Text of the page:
How it works


Ketamine is a prescription medication that doctors can prescribe off-label to treat depression, anxiety, chronic pain, PTSD, OCD, and other mental health-related conditions. It has safely been used as an FDA-approved anesthetic since 1970.

At lower doses, ketamine can move you beyond the superficial layers of your day-to-day mind, heal unhealthy neural pathways, and help you achieve the clarity you need to live the life you deserve.

What does it feel like?

Ketamine produces a sense of disconnection from one’s ordinary reality and usual self that may induce or enhance feelings of creativity, purpose, perspective, serenity, insight, inspiration, gratitude, empathy, connection with others and the world, openness to new ideas, psychological rebirth, and traveling outside of one’s self, among others. You may also experience visual, auditory, and other sensory effects.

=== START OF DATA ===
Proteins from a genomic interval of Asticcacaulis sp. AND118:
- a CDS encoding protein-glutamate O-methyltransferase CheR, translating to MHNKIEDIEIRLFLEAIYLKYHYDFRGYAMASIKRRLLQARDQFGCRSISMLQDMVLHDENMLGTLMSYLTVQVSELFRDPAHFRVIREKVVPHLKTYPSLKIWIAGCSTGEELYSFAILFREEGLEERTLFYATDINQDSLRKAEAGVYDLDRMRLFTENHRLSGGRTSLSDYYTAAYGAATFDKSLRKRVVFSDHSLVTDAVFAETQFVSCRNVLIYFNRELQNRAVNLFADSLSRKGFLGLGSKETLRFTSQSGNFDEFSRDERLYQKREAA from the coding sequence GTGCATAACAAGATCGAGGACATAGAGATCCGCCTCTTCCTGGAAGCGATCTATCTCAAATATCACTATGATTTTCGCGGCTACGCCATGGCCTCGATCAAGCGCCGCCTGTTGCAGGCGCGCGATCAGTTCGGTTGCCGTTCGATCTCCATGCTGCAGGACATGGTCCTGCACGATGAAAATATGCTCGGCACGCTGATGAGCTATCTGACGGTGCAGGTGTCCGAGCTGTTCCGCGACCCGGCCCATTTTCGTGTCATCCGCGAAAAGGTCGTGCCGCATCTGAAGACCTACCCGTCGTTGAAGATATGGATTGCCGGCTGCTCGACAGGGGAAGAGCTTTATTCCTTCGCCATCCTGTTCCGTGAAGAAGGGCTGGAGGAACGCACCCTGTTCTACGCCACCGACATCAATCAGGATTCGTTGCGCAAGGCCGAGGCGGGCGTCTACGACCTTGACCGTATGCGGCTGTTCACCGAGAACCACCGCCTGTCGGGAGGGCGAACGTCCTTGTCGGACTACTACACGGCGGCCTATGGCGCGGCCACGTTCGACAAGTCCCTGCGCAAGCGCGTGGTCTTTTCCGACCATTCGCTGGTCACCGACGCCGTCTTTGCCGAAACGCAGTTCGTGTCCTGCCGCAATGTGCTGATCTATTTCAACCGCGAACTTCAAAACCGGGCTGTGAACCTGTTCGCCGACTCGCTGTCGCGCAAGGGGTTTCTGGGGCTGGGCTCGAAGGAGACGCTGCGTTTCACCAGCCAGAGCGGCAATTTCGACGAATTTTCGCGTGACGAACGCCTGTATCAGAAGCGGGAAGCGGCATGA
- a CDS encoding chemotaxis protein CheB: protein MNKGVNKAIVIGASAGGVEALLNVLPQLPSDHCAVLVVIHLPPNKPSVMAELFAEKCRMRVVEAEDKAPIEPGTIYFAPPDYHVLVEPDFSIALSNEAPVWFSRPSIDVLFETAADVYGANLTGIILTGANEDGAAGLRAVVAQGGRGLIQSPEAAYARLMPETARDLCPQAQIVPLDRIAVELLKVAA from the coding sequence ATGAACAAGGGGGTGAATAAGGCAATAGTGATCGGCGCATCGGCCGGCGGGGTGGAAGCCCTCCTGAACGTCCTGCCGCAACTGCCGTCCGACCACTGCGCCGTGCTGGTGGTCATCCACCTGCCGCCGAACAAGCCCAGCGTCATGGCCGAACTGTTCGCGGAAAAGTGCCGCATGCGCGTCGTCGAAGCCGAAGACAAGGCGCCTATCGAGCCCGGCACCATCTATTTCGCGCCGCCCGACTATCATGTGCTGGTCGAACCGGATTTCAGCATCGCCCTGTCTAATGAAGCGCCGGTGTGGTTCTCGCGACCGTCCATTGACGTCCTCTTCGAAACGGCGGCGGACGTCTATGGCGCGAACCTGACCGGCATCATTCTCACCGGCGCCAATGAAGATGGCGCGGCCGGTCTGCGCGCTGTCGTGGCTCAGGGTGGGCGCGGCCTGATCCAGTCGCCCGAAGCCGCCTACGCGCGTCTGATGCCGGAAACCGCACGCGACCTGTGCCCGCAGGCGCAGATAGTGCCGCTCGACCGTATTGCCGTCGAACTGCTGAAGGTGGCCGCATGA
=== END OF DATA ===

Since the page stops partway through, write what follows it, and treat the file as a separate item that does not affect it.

Your brain on ketamine

Ketamine is an NMDA receptor antagonist and interacts with the most abundant neurotransmitter system in your brain: glutamate. Research shows it increases expression of Brain-Derived Neurotrophic Factor (BDNF). This results in enhanced neuroplasticity, or the ability of brain cells to form new connections with one another.

Why ketamine?

Besides being the only legally prescribable psychedelic medicine, ketamine is increasingly prescribed because it has a short duration of 45-90 minutes, most often provides a pleasant experience with little to no negative after effects, and is backed by substantial clinical research demonstrating its safety and efficacy for treating depression and anxiety.

How is it taken?

If your clinician determines that you’re a good fit for ketamine therapy, you’ll be prescribed sublingual ketamine tablets, which are placed under your tongue or between your cheek and gums.